Re: ioctls for gnome-vfs

On Monday, November 18, 2002, at 08:46 AM, Alex Graveley wrote:

On Mon, 2002-11-18 at 03:55, Alexander Larsson wrote:
On 15 Nov 2002, Alex Graveley wrote:

Meta-data changes changing the actual file? Ick! That wouldn't be metadata
at all, that would be data.

I don't agree at all.  You should be able to view and change the author
of a Word document without having to know the format.  You should be
able to look at the playing time of a .ogg without knowing how.  You
should be able to tell the operating system to compress or encrypt a
file without it effecting gnome_vfs_read()/write().

Yes, but I don't think that belongs at the same layer and with the same API as attaching emblems or notes.

I'd love to have a real metadata API in gnome-vfs, but I don't think it
can replace a real per-backend ioctl style operation. While for some
designs of metadata you might be able to hack it into doing backend
specific things that is really not what metadata is for.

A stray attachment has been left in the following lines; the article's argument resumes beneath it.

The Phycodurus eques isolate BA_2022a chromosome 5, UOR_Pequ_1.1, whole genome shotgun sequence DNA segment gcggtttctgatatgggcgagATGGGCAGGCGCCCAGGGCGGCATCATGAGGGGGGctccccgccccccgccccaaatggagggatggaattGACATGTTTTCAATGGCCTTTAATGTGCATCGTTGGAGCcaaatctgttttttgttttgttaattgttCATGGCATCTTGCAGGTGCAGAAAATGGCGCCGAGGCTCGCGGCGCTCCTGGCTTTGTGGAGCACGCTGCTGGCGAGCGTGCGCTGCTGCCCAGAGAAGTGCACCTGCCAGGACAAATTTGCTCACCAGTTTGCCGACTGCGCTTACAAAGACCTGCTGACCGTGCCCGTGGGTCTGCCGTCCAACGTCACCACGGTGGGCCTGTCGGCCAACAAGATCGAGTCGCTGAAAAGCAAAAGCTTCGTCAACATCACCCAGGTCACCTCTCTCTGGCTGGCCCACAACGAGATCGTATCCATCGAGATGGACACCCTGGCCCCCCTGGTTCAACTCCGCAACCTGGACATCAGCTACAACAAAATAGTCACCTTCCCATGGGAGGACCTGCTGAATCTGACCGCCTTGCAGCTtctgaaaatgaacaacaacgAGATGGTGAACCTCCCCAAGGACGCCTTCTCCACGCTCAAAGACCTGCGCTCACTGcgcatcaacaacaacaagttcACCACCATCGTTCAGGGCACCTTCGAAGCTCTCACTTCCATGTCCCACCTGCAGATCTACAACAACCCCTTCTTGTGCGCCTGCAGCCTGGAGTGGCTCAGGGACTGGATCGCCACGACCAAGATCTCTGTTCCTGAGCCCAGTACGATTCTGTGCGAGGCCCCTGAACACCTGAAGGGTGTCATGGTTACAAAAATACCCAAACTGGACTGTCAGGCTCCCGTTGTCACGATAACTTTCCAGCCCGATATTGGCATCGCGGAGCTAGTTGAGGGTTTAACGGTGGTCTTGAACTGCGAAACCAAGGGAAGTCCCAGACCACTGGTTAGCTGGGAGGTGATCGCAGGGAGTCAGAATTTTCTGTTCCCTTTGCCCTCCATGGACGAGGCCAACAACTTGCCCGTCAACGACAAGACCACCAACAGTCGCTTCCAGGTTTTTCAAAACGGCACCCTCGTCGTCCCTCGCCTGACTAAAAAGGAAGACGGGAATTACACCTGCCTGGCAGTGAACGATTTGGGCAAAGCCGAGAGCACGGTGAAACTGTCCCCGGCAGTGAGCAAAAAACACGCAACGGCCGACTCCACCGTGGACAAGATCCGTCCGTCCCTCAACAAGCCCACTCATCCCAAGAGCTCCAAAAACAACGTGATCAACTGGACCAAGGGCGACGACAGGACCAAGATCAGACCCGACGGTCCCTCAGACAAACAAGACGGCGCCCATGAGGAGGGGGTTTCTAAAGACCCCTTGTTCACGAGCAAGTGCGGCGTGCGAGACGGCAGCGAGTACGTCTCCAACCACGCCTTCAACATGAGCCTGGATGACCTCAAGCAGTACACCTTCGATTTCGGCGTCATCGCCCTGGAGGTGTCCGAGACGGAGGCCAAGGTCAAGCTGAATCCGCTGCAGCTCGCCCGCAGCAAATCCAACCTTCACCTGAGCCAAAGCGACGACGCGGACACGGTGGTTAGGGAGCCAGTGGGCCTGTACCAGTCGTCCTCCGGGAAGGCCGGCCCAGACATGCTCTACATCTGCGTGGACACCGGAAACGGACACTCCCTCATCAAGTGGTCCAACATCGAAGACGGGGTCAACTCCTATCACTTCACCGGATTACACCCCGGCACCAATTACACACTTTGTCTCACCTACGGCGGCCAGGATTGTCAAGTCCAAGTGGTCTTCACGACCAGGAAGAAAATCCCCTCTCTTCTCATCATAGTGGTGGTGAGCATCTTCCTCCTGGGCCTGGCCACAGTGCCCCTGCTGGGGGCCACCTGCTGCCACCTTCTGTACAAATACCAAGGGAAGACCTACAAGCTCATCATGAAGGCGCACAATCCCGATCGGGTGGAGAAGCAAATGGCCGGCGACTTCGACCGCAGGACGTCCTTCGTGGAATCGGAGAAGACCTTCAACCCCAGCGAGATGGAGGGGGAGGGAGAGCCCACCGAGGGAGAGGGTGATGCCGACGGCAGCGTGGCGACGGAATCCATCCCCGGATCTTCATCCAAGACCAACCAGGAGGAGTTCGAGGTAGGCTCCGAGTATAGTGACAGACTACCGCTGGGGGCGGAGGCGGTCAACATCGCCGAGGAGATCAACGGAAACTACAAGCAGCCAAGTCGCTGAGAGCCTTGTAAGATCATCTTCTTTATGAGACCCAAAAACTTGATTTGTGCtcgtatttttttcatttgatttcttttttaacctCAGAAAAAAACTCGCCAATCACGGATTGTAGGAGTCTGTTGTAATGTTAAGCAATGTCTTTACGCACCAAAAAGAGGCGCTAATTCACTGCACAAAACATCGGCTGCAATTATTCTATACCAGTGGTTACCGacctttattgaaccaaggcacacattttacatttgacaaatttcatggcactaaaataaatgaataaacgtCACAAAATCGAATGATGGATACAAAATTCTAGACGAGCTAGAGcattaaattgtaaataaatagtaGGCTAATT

I don't agree :)  Can you give me some useful examples of ioctls in

Eject a cdda:// uri? Request or patch specific WebDAV metadata. Request a particular revision of a file from a cvs backend. Even crazy stuff like getting a camera mounted through the gphoto method to take a photo.

Also, I really don't like the thought of a per-backend -anything-.
Backends are singletons, and allowing changes to them from one component
that might easily break the behavior that another component is relying
on is bad.

Clearly clients would have to be able to deal with backends not supporting particular ioctls just like they have to deal with some backends not supporting seek and tell.

And I don't think it would be a hack to do ioctls through metadata.  I
think it makes sense, and will reduce APIs that will essentially overrun
each other in logical purpose.


(Dead) metadata should just be stuff thats attached to a file - we should have an implementation for modules that don't support storing metadata "near" the file that saves it in a ~/.something/ - just like Nautilus does right now. Overriding a simple get/set API to do clever things with particular key values is a bad bad thing. Bad. :)

I don't think having an extra API for a fundamentally different class of operation is wrong - I think its the right thing to do. If I can ever get a build working under this silly MacOS X I'll hack something together.


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